Leyton recalls one eventful evening at the house Garner was renting in Munich. ‘‘ We started playing cards,’’ he says. ‘‘ And I was winning. But then Garner accused Bronson of not playing his hand properly. Bronson said, ‘ You accusing me?’ And suddenly they were squaring off. It was handbags at dawn.’’
There was also the delicate matter off-set of Steve?’ ‘ Well, I that.’ We went ‘ This is silly. You Bronson making eyes at McCallum’s actress wife Jill Ireland — and Ireland reciprocating. Tom Adams recalls the excruciating awkwardness of nights out in Munich when Bronson and Ireland would be spotted together in restaurants. ‘‘ Charlie Bronson was a monster,’’ Adams says with some feeling. ‘‘ He should have been in horror films.’’ Ireland clearly didn’t think so — four years later she divorced McCallum and married Bronson (the two men somehow remained friends).
Possibly the film’s most totemic moment, and its biggest diversion from the real-life escape — McQueen’s doomed motorcycle leap over the Swiss border fences — was carried out by stuntman Bud Ekins. Which is not to say McQueen couldn’t have pulled it off. He was an accomplished biker, just as able as many of the stunt riders working on the film. While Ekins played McQueen’s character, Hilts, McQueen appeared in the same sequence, playing a German rider giving chase. Keen to show off his prowess, he also played a German soldier who is knocked off his bike after Hilts strings wire across the road. The film’s insurers, however, refused to allow McQueen to tackle the final leap.
But when the cameras stopped rolling, it was a very different story, Leyton recalls. ‘‘ The stupid thing,’’ he says, ‘‘ was that Steve and me and James Coburn and Charlie Bronson all did the jump when the crew went home after shooting. We took the bikes out, rode them round and did the jump.’’
It was, he adds with a laugh, ‘‘ actually quite easy’’. ‘‘ Well, Coburn nearly came off. But obviously it was not proper barbed wire, it was simply rubber. Also, when you rode into that dip behind the hillock, there was a hidden ramp. So you automatically went into the air. And Bud Ekins was there to show us how to do it.’’
When the shoot ended, there were wrap parties and everyone went his own way. Leyton heard little more about the film until its release the following summer, when he went to the London premiere. Aside from some newspaper advertising, there was little of the intense hype that we take for granted with today’s blockbusters, although the premiere attracted the A-list of the day.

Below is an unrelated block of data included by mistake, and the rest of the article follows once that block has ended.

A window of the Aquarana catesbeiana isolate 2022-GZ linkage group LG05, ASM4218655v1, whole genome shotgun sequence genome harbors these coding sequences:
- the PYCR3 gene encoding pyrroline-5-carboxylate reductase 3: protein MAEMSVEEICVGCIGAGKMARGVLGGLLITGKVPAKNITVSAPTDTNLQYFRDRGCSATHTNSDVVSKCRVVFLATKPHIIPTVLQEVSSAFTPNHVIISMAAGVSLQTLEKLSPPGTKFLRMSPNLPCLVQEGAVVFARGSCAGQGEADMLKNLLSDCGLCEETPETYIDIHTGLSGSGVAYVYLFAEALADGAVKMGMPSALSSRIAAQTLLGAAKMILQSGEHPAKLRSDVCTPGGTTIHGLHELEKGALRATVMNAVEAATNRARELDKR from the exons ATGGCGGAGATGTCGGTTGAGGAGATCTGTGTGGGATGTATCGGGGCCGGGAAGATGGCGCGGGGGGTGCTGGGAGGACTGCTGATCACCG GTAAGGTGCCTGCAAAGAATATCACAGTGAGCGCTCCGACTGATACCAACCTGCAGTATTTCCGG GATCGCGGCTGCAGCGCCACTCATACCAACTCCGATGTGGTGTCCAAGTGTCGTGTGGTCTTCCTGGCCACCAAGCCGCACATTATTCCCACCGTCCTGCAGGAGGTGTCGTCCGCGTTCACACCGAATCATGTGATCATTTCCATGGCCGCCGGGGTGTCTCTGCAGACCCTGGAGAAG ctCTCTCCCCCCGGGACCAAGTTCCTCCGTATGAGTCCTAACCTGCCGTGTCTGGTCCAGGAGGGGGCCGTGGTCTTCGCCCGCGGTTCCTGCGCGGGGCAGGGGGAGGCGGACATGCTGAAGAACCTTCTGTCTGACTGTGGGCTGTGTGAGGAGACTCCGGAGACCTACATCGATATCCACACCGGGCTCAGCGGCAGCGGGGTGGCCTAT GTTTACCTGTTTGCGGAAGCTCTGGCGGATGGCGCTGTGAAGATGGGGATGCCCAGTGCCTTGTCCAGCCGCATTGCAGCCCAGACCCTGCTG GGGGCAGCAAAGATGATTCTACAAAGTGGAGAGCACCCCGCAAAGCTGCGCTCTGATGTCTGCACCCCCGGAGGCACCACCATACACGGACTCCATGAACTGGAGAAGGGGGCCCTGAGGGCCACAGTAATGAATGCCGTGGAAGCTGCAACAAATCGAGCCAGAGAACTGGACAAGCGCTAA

Leyton recalls: ‘‘ Terence Stamp came up to me in the interval and congratulated me on my screen relationship with Charles Bronson.’’
Not everyone was impressed. Penelope Gilliatt, one of the foremost film critics of the time, wrote: ‘‘ The cocky music doesn’t help, nor does the fact that the German who runs the camp is 10 times more sympathetic than his charges, like a weary schoolmaster in charge of a maddening class.’’ She concluded that the film had ‘‘ a script ready-made for the Goons’’. Time magazine also had concerns, partly about the use of colour in what it felt ought to have been a stark, monochrome film, but at least it observed that The Great Escape was ‘‘ the greatest escapism’’.
Audiences agreed: in its first year the film pulled in about $12 million, making it one of the biggest financial successes of 1963. Its reputation thereafter grew and grew.
Significantly, the film was also appreciated by the men who had been in the PoW camps. McQueen’s jump may have been pure Hollywood (to appeal to US audiences, American involvement in the filmed escape was exaggerated), but Leyton and Adams fondly recall how the film afforded them the chance to meet real veterans, on the shoot and then years later at military reunions. There was one at the Imperial War Museum in 2003 at which, Adams remembers with a rueful laugh, ‘‘ there were more real veterans than there were surviving actors from the film. Real live wires. And when you think about it now, what a story, and all true. The tunnel bellows, the dyeing of the uniforms, and above all, the courage.’’
The film is now enthralling a new generation. ‘‘ Little boys come up to me saying it’s their favourite film,’’ Leyton says. ‘‘ It’s pure Boy’s Own. But the real PoW veterans were very happy. They were impressed at how the film caught the reality of it all.’’